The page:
Back in 2003, Mercedes-Benz launched four new cars - the all-new SL, the all-new E-class, a revised S, and it's two-door cousin - the CL. Of the four, the E was the most significant. That's because E-class sales are quite a bit higher than the others. Unlike some marques, the AMG versions of all four models were not delayed while engines, transmissions, braking systems, and suspensions were developed. Of course, it didn't hurt that all four cars shared the same engine.
Regarding the engine, there was some initial confusion over the horsepower output. The initial press releases stated all four models produced 469 HP at 6100 RPM. For the CL, S, and SL, that number was increased to 493 horsepower. The revised releases said the additional horsepower was due to induction and exhaust modifications that the E did not receive.
All four models produced the same 516 pound feel of torque from 2650 to 4500 RPM. Couple that with Mercedes-Benz' penchant for underreporting power figures, and it's possible that the 55 could stand for 500+, 500+.
All E55's received Mercedes-Benz five-speed automatics. These fully electronic transmissions were designed to shift the transmission as a driver would with a manual gearbox. The transmission processor has continuous electronic networking with the engine and chassis management systems. This allows the transmission computer to adapt to a wide variety of driving situations, as well as being driver adaptive. These transmissions are equipped with TouchShift, which allows the driver to manually select gears, and SpeedShift, which shifts 35% faster than a standard E-class transmission. Being an AMG, the transmission has significantly stronger internals than the non-AMG variant. E55's were equipped with open differentials, leaving ESP to deal with the expected traction issues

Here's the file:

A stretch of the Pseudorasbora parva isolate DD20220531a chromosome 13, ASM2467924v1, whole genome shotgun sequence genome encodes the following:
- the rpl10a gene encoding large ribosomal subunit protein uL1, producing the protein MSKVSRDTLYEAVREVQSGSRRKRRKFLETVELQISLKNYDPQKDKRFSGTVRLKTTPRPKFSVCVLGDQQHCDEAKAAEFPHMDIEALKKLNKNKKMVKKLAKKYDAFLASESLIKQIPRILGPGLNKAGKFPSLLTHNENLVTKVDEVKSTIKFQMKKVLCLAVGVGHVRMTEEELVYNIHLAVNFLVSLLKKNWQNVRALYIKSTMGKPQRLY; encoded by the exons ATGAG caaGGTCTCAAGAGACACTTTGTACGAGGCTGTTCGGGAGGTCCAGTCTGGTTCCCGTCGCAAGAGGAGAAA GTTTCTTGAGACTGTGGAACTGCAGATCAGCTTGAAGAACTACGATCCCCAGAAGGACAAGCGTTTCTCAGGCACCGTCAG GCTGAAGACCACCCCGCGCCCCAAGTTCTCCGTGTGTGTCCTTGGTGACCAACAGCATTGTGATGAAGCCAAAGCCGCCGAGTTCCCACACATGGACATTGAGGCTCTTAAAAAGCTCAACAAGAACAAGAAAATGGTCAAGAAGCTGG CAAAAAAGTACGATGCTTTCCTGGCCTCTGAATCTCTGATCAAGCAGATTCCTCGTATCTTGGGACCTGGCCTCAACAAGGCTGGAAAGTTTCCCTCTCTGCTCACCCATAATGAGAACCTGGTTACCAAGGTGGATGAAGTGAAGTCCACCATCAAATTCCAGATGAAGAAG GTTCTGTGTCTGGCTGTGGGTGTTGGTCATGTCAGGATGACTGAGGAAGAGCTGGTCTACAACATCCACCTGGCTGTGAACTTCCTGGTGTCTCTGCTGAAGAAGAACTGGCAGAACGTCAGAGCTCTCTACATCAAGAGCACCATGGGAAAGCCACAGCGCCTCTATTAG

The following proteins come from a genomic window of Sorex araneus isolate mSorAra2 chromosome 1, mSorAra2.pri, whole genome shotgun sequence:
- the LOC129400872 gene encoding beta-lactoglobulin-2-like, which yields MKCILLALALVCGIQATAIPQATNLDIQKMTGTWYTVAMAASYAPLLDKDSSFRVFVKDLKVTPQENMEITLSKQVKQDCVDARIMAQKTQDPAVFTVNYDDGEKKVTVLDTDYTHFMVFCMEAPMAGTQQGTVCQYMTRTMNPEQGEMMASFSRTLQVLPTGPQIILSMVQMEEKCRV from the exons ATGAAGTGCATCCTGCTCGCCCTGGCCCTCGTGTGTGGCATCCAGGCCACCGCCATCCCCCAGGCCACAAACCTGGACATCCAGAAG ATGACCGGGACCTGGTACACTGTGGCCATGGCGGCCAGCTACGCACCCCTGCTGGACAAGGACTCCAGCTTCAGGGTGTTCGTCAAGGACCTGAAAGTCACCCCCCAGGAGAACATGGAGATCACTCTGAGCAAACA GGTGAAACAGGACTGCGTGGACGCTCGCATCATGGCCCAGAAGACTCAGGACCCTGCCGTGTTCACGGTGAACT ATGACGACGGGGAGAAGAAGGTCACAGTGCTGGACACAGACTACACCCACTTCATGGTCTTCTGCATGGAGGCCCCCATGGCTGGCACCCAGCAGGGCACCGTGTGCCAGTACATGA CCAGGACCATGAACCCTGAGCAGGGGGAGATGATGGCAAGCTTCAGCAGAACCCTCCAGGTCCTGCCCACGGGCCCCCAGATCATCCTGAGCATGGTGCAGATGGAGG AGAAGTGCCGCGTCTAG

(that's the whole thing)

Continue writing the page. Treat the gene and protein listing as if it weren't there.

I've found leaving the ESP on works best for maximum acceleration. While waiting at a light, disengaging ESP and planting the accelerator on the carpet results in NHRA style burnouts. With ESP on, the "accelerator on the carpet trick" intelligently modulates torque, resulting in 0-60 sprints in the low fours. 100 MPH arrives six seconds later, and right at about 24.5 seconds, the speed limiter stops the fun at 155 MPH.
This isn't the type of acceleration one would expect in a sedan. For example, a 2008 Porsche 911 S is slightly faster. For both the 0-60 and 100 MPH sprint, the 911 S is one tenth of one second faster. They both have four seats, but that and the time to speed is about all they have in common.
The E55 is a full sized sedan. Like every other W211 E-class, it has a spacious steel body fitted with a few aluminum panels to cut weight. The E55 has the same suspension design as an E500, but it rides 10 mm lower and has been tuned by AMG for better high speed handling. The dampers have three driver-adjustable settings, but even in comfort mode, the ride is a little rougher and noisier than standard air-sprung E's. Staggered 18-inch AMG alloys with performance rubber are standard, and they deliver good grip. The E55 delivers flat cornering, and excellent body control. It has variable-ratio rack-and-pinion steering has a nicely weighted feel, and has decent road feel when off center. However there is a definite dead zone when traveling straight.
Just as the chassis advancements are a good match for the powertrain, the brakes have been upgraded to handle the increased speed. The AMG front discs are cross-drilled, ventilated, and 360mm in diameter. They're squeezed by eight piston calipers. Out back, the discs are 330mm, and the calipers are four-piston units. The E55 retains the non-AMG E's electrohydraulic braking functionality. One of its benefits are sensing when the discs are wet and drying them. One of the downsides is they lack of feel.
The E55 interior has a lot of room. Even NBA players will feel comfortable in an E. In addition to plenty of head, knee, and shoulder room, the E55 has a cavernous trunk. The interior is nicely laid out and has attractive, rich materials. The dash has beautiful translucent, white-faced AMG instruments with orange needles. The press car was equipped with the optional dynamic seats that gauge the car's cornering stance, and inflate the side bolsters to compensate. I thought they were a gimmick, but grew to appreciate them.
The standard equipment list is lengthy, and the price tag reflects it. However, the W211 E55 is worth every penny. Its tremendous power, good chassis, great brakes, and luxurious appointments make it the best in its class.